Warning: Spoilers are revealed throughout this article.
If you haven't watched the season five finale of "Game of Thrones," you may want to avert your eyes (to the nearest TV to watch the episode so you can read this).
I almost titled this, "In Remembrance of Jon Snow."
After all, he was stabbed multiple times by the brothers of the Night's Watch and left bleeding on the ground at the end of Sunday's "Mother's Mercy" episode.
But, is Jon really gone?
Some viewers believe yes, but those who buy into fan theories, or those who are just in denial, argue that Snow's storyline is far from over.
Actor Kit Harington, who plays the possibly-dead character, has stated he's done for good.
So, even though I'll get into arguments against that later, we'll assume Snow is gone. And, if he is, here are the things we'll miss most about him.
His Stark Sense of Doing What's Right
Like Eddard and Robb Stark before him, Jon Snow had the (perhaps, foolish) habit of trying to do the right thing.
He constantly tried to bring the Wildlings, who live north of The Wall, and the Night's Watch together for the common good of defending the kingdom.
Since the previously-mentioned Starks were killed earlier in the show, and the remaining living Starks are either MIA (no sign of Bran or Rickon in ages), or ready for revenge (looking at you, Arya and Sansa), Jon was the last good-hearted soul left.
His Friendship With Samwell Tarly
In "Mother's Mercy," Jon Snow and Samwell Tarly said goodbye, as Sam left Castle Black to protect his love interest and her child.
Since season one, their friendship has been one of the few lighthearted story lines in the show.
Remember when everyone was alive and happy, and winter hadn't come yet? Sam and Jon reminded us of that.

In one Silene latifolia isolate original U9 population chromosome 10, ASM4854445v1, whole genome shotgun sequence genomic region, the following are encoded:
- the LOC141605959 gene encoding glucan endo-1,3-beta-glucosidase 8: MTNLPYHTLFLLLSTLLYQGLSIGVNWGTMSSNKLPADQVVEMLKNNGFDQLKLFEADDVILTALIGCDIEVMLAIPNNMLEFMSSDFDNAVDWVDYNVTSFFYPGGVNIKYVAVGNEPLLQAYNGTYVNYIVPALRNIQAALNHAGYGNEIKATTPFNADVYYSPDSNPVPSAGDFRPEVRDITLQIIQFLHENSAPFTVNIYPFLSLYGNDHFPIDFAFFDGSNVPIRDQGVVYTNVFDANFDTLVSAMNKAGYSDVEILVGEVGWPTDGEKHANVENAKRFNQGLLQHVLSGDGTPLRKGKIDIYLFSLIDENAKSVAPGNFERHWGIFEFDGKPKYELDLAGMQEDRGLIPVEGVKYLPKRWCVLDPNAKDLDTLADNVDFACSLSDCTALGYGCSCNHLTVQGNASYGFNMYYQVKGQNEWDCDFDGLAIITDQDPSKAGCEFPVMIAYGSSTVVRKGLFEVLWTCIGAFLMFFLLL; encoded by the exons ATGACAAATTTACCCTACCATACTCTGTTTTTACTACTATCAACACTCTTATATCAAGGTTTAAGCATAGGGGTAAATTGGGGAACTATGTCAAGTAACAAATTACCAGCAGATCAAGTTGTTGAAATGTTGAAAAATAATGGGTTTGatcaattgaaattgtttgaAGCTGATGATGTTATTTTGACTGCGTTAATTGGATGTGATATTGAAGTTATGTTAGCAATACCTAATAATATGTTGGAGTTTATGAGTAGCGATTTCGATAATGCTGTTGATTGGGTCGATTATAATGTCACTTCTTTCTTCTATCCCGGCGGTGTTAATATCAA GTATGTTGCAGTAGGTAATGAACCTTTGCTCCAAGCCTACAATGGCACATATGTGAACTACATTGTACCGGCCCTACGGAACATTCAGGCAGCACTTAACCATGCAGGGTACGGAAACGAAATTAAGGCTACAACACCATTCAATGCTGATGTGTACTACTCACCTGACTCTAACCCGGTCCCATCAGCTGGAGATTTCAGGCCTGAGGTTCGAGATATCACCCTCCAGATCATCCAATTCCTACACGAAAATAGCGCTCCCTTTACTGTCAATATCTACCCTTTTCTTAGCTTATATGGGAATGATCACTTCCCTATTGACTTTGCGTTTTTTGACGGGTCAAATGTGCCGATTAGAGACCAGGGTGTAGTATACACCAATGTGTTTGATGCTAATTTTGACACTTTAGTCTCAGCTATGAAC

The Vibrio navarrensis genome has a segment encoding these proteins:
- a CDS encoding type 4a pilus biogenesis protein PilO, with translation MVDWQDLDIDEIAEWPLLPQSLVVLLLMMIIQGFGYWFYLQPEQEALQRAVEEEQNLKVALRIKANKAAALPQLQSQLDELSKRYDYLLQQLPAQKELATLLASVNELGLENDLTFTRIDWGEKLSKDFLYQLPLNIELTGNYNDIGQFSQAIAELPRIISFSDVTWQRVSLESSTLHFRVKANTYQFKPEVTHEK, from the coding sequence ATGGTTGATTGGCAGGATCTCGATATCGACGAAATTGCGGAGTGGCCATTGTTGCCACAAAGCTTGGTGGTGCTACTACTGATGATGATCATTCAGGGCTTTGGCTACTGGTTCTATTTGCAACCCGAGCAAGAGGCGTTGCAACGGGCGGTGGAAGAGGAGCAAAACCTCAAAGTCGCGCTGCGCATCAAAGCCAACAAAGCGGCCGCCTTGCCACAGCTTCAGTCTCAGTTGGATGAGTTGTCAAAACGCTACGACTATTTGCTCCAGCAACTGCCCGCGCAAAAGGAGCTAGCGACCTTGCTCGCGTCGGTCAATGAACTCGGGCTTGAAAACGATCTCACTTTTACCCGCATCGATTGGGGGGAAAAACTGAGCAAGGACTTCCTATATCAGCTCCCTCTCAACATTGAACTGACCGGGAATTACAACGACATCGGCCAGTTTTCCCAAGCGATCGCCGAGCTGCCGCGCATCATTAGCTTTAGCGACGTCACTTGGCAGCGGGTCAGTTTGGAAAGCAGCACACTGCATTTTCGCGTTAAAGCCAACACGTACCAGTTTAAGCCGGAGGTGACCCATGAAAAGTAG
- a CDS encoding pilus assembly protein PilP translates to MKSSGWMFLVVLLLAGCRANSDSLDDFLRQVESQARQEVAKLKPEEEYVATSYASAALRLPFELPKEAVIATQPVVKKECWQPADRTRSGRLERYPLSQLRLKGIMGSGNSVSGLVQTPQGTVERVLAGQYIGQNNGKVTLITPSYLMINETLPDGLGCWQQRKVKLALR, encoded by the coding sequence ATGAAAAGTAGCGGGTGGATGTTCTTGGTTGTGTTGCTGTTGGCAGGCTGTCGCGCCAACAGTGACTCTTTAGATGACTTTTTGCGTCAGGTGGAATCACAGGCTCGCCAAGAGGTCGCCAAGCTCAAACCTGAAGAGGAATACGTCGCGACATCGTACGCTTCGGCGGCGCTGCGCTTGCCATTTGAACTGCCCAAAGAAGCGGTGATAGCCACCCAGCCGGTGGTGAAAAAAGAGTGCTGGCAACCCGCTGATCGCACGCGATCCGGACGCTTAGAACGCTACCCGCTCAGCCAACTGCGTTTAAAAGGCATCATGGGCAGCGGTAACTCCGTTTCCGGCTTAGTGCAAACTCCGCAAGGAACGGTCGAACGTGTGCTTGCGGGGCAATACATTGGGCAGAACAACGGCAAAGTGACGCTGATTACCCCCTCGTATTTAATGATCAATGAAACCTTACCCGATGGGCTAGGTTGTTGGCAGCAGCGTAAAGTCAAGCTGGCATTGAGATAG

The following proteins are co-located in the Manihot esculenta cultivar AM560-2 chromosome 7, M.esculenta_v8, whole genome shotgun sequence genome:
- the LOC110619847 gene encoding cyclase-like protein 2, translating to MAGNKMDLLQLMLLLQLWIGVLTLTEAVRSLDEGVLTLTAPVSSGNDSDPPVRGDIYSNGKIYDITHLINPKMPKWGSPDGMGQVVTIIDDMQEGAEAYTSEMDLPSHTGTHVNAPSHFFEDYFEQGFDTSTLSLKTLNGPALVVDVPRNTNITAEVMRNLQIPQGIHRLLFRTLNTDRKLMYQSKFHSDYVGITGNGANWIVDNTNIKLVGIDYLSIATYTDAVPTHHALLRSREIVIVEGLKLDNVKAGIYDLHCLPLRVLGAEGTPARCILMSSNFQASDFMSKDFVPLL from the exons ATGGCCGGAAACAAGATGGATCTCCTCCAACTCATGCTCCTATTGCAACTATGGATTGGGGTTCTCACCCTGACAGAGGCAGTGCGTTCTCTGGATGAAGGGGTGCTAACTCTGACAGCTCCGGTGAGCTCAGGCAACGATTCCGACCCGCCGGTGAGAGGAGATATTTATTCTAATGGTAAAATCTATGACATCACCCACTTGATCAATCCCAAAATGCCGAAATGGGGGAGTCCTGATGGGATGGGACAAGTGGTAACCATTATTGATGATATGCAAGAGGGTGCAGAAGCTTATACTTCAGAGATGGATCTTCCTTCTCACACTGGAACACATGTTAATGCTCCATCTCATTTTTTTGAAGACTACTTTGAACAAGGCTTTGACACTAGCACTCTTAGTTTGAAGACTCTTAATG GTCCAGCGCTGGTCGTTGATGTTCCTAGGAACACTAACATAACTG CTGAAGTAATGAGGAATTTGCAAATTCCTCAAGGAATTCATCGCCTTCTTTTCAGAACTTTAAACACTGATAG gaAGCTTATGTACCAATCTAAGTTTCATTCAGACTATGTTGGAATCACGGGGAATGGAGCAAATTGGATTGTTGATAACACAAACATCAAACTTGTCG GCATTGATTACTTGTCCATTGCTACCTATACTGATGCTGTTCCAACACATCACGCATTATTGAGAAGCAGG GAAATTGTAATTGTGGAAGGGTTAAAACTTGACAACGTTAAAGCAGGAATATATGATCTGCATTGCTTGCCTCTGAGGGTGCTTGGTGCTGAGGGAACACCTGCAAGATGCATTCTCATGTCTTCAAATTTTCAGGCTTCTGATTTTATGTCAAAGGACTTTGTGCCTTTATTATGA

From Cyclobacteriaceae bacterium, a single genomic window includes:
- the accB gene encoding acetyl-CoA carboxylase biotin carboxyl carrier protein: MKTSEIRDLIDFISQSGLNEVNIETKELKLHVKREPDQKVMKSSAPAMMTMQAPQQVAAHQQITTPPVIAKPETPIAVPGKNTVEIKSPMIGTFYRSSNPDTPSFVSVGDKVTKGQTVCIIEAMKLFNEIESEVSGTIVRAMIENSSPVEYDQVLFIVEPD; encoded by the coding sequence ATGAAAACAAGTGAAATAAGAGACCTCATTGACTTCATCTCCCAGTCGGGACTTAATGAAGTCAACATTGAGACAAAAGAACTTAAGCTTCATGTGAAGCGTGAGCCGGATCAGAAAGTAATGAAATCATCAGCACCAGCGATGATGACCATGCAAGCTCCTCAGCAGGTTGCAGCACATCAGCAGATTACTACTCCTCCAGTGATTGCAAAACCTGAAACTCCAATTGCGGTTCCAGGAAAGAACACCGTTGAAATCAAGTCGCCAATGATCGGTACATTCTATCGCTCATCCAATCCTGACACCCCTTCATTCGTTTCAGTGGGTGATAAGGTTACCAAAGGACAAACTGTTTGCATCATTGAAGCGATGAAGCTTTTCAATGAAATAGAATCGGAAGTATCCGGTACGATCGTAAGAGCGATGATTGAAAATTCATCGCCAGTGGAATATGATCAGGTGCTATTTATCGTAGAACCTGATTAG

If Jon is gone, this beautiful bromance is, too.
His Mysterious Past
We learned early on in "Game of Thrones" that Jon Snow was the bastard son of Eddard Stark, and thus, an outcast of sorts in his own family.
However, if this is the case, Jon never learns who his real mother was. And, if we're to buy in to much-believed speculation, this information is false.
Many fans have thought for years that Jon's real parents are Rhaegar Targaryen and Lyanna Stark, the former King of the Realm and Eddard Stark's sister.
This would make Jon of royal blood, with a powerful claim to the throne and a connection to House Targaryen.
Regardless of which you buy into, both are highly interesting plot lines. With Jon dead, we may never know the truth.
His Good Looks
I'll be the one to say it: Jon Snow was attractive. And attractive men on the show have taken quite the beating (Robb, The Viper... even Jaime Lannister lost his hand).
Even under all those heavy winter clothes and with the look of constant despair clouding his face, Jon stole our hearts. He also was one of the few guys with a good personality on the show.
Couldn't Ramsay Bolton have died, instead? I think he's long overdue.
Winter has arrived, and we all needed Jon to save us from the White Walkers, and perhaps (okay, definitely), give us some eye candy at the same time.
So, if Jon is done for good, here's to one of the last few lovable characters on the show.
We'll just have to hold out hope Sansa and Arya Stark have some major kills in the future to make up for the deaths of their family members.
Or, maybe Bran and Rickon could come back into play. If all four Stark kids put their skills together, I'd bet money on them in the war for the throne.
But, I'm holding out hope Jon will come back. He might be dead, but has that ever stopped someone before?
I don't care if his spirit lives on in his direwolf Ghost, or if he becomes a White Walker. Ideally, Melisandre will bring him back from the dead. (She did arrive at Castle Black at a very convenient time.)
Are you there, Lord of the Light? It's me, a desperate "Game of Thrones" fan. Please bring back Jon Snow.
No matter what you believe, we're all in the same position now of waiting for season six, or for the book, "Winds of Winter," to come out.
But, as "Game of Thrones" creator George R.R. Martin said, "If there's one thing we know in 'A Song of Ice and Fire,' it's that death is not necessarily permanent."
Jon's watch may have ended, but something tells me his story is far from over.